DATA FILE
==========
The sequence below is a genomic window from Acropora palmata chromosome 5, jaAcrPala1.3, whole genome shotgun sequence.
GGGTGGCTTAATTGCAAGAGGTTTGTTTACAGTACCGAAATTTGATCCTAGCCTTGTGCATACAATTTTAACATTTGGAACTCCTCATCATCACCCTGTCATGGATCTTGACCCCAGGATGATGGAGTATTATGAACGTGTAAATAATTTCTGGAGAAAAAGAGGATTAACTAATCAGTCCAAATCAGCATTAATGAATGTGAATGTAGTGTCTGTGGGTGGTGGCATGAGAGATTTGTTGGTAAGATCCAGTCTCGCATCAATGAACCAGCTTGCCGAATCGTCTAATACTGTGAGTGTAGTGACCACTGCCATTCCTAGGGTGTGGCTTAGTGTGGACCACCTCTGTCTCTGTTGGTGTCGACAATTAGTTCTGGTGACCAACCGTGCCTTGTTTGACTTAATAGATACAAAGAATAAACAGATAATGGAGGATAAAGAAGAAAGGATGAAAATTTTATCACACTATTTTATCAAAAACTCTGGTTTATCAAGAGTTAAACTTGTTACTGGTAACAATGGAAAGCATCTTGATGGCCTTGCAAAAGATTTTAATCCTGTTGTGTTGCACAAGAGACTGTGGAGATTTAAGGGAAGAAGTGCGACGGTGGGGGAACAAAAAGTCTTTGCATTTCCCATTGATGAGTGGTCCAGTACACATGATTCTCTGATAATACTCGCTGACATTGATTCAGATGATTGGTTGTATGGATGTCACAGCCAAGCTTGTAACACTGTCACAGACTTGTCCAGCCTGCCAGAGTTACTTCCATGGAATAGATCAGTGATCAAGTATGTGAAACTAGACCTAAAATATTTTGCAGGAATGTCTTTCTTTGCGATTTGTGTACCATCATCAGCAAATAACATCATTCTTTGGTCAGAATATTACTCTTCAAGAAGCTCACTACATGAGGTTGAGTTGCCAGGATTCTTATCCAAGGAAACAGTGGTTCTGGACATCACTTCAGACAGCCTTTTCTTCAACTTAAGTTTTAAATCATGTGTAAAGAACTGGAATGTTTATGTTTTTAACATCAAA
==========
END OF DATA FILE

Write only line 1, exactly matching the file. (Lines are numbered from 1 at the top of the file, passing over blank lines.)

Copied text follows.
The sequence below is a genomic window from Acropora palmata chromosome 5, jaAcrPala1.3, whole genome shotgun sequence.